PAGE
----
A subordinating conjunction connects an independent clause to a dependent (subordinate) clause:

  • an independent clause is a sentence that is a complete thought and therefore can stand alone
    • Example: I survived the class.
  • a dependent clause is an incomplete sentence, a fragment. It cannot express a complete thought. It cannot be punctuated as a sentence.
    • Example: Although I survived the class.

Key Concepts: Flow, Coherence, Unity; Grammar; Organization; Organizational Schema & Logical Reasoning; Parts of Speech; Sentences; Writer-Based vs. Reader-Based Prose


Sample Subordinating Conjunctions

The table below includes examples of subordinating conjunctions.

after
although
as
as long as
because
before
even if
if
in order that
once
now that
rather than
since
so that
than
that
though
unless
until
when
whenever
where
whereas
wherever
whether
while
why
  1. Subordinating conjunctions act as transitions between two ideas in a sentence. The transition can indicate various kinds of relationships between these ideas (i.e. time, place, or cause and effect).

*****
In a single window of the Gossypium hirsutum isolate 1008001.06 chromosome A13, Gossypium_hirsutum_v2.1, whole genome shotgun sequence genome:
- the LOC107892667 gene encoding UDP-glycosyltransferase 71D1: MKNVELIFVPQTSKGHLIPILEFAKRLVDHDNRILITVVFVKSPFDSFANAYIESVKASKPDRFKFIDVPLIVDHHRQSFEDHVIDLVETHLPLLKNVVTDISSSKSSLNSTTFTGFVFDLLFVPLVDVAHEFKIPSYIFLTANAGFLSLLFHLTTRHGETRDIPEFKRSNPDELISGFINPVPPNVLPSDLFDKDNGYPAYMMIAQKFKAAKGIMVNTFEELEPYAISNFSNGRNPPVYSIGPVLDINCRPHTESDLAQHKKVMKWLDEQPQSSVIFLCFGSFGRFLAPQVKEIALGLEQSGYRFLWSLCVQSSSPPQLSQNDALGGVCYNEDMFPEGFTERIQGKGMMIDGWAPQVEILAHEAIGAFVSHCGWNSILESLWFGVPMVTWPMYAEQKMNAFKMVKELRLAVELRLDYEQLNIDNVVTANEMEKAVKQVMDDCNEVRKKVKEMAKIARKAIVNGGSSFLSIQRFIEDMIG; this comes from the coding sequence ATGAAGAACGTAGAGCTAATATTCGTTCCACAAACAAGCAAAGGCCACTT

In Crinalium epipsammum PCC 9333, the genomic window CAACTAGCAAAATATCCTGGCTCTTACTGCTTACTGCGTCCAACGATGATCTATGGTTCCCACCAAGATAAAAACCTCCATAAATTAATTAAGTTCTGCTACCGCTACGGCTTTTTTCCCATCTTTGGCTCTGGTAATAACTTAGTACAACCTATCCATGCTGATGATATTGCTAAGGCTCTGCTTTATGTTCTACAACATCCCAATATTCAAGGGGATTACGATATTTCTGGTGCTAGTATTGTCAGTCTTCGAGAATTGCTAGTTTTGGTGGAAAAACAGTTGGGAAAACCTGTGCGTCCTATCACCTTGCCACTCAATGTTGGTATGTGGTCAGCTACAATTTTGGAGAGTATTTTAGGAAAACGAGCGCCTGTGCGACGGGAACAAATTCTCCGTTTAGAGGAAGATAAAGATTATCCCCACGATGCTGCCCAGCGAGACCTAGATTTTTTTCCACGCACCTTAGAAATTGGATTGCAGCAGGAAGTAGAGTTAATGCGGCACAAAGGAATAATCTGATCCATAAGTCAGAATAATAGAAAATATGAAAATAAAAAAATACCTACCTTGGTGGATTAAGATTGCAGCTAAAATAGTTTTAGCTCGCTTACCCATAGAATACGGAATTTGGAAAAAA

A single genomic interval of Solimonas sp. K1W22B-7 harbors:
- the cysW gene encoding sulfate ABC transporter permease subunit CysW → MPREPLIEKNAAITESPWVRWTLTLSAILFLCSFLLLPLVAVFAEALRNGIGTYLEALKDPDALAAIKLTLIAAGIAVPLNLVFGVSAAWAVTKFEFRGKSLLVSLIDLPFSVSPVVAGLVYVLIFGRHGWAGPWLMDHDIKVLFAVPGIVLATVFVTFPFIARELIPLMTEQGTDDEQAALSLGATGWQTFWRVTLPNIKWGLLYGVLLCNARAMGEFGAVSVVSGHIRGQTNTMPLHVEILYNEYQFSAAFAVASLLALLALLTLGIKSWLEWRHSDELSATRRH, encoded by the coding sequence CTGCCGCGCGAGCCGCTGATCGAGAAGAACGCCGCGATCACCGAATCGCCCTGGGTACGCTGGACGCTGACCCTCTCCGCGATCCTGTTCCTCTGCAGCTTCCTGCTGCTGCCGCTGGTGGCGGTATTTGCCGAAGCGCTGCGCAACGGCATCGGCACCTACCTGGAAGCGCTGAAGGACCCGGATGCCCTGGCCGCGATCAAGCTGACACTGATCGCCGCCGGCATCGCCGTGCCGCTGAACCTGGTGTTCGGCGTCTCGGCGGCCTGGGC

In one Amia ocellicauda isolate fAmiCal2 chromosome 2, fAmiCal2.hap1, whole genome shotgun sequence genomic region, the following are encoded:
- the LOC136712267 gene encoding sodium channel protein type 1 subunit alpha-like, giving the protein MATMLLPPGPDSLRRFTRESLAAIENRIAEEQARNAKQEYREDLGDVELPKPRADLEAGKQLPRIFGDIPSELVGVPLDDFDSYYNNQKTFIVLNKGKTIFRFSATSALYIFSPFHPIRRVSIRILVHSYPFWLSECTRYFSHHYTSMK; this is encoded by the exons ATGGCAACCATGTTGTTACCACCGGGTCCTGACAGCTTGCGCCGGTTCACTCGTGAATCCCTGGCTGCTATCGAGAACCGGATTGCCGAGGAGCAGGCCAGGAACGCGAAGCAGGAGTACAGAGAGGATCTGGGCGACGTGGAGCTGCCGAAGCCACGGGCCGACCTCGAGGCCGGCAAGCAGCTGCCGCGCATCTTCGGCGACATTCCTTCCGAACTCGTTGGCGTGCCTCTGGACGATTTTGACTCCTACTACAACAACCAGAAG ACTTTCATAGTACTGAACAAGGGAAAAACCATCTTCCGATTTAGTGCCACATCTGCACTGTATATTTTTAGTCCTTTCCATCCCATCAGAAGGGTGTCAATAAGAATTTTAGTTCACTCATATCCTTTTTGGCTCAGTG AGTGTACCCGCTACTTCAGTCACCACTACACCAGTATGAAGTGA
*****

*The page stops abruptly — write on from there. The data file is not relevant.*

2. Subordinating conjunctions identify which clause is more important. The more important idea is in the independent clause and the less important (subordinate) idea is in the dependent clause. Therefore, the subordinate conjunction introduces the dependent clause.

When composing, writers, speakers, knowledge makers . . . create emphasis by putting the most important part of the sentence in the independent clause. Then, they put other information in the dependent part of the sentence that may redefine or modify the information in the independent clause. Subordinate conjunctions can be used to show cause-and-effect relationships, temporal relationships, and place. They can further modify or describe the idea expressed in the sentence it is modifying.

Related Concepts

  1. Coordinating Conjunctions

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